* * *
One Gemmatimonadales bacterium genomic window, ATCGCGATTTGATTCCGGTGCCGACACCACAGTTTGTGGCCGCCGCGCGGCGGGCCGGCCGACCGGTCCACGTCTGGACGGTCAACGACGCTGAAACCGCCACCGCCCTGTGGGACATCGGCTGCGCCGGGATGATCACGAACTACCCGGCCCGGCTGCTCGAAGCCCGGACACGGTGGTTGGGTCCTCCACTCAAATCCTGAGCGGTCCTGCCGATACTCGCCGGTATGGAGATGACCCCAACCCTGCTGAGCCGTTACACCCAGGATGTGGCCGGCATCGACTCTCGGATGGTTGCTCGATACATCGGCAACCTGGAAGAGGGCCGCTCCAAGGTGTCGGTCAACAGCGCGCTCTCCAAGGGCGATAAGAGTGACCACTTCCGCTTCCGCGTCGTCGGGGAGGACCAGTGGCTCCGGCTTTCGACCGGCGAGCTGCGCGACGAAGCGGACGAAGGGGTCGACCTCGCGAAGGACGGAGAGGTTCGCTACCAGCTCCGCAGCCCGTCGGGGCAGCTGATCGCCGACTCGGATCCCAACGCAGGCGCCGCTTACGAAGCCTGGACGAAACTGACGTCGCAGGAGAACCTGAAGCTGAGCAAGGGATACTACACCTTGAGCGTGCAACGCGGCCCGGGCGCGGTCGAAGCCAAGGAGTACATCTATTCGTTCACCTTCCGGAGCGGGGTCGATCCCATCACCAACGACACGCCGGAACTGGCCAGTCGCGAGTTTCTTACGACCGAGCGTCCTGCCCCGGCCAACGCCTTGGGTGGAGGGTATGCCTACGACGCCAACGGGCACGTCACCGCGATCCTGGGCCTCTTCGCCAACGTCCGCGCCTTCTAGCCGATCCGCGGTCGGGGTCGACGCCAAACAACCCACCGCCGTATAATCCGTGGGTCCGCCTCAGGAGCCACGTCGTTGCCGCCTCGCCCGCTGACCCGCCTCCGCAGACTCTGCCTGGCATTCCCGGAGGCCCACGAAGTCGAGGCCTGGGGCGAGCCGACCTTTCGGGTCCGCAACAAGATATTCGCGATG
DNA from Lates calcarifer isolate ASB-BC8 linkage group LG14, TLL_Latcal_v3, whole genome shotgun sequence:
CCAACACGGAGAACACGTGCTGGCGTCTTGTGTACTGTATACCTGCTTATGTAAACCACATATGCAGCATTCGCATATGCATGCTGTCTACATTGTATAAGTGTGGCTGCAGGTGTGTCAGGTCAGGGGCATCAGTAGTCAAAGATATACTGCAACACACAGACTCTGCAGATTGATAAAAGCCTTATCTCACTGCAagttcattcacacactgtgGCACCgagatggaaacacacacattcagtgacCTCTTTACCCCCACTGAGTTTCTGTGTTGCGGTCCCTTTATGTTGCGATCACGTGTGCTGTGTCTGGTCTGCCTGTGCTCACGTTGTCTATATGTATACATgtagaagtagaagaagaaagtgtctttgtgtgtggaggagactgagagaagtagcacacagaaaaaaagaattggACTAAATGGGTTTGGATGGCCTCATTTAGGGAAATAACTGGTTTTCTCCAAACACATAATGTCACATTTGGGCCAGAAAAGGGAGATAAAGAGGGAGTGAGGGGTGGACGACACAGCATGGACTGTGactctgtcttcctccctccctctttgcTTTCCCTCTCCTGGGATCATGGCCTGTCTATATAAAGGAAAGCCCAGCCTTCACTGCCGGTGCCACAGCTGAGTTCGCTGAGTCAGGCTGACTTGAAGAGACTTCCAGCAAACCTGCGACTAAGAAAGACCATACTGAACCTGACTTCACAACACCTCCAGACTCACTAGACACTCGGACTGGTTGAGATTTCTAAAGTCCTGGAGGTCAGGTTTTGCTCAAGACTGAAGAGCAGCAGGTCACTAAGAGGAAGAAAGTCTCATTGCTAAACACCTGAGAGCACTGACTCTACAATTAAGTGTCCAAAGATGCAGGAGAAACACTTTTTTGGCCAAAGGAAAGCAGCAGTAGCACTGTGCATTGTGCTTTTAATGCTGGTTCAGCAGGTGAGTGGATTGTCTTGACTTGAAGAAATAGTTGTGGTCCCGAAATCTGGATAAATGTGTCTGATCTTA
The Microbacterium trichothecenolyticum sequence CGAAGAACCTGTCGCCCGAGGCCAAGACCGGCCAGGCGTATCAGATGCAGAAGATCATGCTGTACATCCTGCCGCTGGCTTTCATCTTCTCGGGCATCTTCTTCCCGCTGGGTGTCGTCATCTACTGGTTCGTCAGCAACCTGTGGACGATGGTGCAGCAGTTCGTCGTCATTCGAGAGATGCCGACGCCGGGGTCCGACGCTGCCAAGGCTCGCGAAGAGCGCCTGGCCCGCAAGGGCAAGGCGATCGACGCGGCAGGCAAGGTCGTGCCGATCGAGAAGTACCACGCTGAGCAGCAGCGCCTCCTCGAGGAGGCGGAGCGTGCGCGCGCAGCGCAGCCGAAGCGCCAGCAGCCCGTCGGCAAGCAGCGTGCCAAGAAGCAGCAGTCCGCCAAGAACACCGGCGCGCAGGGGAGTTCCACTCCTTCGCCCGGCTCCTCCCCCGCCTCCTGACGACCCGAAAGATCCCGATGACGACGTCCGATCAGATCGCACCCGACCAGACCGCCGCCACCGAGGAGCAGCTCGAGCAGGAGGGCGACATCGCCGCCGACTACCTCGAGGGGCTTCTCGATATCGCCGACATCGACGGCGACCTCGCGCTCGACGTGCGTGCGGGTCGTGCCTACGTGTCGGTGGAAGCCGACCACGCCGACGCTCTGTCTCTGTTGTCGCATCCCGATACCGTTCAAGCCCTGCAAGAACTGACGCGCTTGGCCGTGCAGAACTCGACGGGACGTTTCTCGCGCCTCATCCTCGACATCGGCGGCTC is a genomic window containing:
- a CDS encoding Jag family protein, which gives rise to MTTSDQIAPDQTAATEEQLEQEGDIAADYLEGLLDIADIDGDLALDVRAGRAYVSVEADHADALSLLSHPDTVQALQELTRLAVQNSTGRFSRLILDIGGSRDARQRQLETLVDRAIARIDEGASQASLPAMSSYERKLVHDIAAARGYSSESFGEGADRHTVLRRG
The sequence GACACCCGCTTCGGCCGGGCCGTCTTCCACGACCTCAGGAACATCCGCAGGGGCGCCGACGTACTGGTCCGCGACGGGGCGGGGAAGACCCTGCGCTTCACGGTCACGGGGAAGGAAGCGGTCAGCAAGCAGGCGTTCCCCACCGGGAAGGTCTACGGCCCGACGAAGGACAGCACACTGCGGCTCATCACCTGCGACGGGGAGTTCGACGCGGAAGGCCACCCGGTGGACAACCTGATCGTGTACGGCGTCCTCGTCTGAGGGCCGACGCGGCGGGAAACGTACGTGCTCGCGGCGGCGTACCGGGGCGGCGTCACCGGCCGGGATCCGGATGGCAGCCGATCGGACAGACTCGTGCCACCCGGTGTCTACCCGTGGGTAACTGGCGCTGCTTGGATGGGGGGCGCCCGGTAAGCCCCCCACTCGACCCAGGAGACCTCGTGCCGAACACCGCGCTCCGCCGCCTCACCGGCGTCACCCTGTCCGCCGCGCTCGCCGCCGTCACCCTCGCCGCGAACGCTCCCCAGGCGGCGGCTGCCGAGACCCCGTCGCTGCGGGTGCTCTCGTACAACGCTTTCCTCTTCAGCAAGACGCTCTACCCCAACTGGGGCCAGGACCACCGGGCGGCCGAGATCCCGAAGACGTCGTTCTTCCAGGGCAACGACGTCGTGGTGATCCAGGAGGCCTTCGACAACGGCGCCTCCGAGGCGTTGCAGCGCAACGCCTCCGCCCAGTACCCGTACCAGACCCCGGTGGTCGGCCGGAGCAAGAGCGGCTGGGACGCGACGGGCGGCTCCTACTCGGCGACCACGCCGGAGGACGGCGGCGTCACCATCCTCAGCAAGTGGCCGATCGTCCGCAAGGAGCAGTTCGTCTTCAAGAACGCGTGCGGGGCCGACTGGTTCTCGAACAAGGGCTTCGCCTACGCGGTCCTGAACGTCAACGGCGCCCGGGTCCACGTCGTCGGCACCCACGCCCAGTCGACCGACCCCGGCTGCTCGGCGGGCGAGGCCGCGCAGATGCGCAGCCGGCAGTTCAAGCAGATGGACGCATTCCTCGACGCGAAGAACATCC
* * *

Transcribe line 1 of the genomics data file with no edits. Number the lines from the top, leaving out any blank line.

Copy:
One Gemmatimonadales bacterium genomic window, ATCGCGATTTGATTCCGGTGCCGACACCACAGTTTGTGGCCGCCGCGCGGCGGGCCGGCCGACCGGTCCACGTCTGGACGGTCAACGACGCTGAAACCGCCACCGCCCTGTGGGACATCGGCTGCGCCGGGATGATCACGAACTACCCGGCCCGGCTGCTCGAAGCCCGGACACGGTGGTTGGGTCCTCCACTCAAATCCTGAGCGGTCCTGCCGATACTCGCCGGTATGGAGATGACCCCAACCCTGCTGAGCCGTTACACCCAGGATGTGGCCGGCATCGACTCTCGGATGGTTGCTCGATACATCGGCAACCTGGAAGAGGGCCGCTCCAAGGTGTCGGTCAACAGCGCGCTCTCCAAGGGCGATAAGAGTGACCACTTCCGCTTCCGCGTCGTCGGGGAGGACCAGTGGCTCCGGCTTTCGACCGGCGAGCTGCGCGACGAAGCGGACGAAGGGGTCGACCTCGCGAAGGACGGAGAGGTTCGCTACCAGCTCCGCAGCCCGTCGGGGCAGCTGATCGCCGACTCGGATCCCAACGCAGGCGCCGCTTACGAAGCCTGGACGAAACTGACGTCGCAGGAGAACCTGAAGCTGAGCAAGGGATACTACACCTTGAGCGTGCAACGCGGCCCGGGCGCGGTCGAAGCCAAGGAGTACATCTATTCGTTCACCTTCCGGAGCGGGGTCGATCCCATCACCAACGACACGCCGGAACTGGCCAGTCGCGAGTTTCTTACGACCGAGCGTCCTGCCCCGGCCAACGCCTTGGGTGGAGGGTATGCCTACGACGCCAACGGGCACGTCACCGCGATCCTGGGCCTCTTCGCCAACGTCCGCGCCTTCTAGCCGATCCGCGGTCGGGGTCGACGCCAAACAACCCACCGCCGTATAATCCGTGGGTCCGCCTCAGGAGCCACGTCGTTGCCGCCTCGCCCGCTGACCCGCCTCCGCAGACTCTGCCTGGCATTCCCGGAGGCCCACGAAGTCGAGGCCTGGGGCGAGCCGACCTTTCGGGTCCGCAACAAGATATTCGCGATG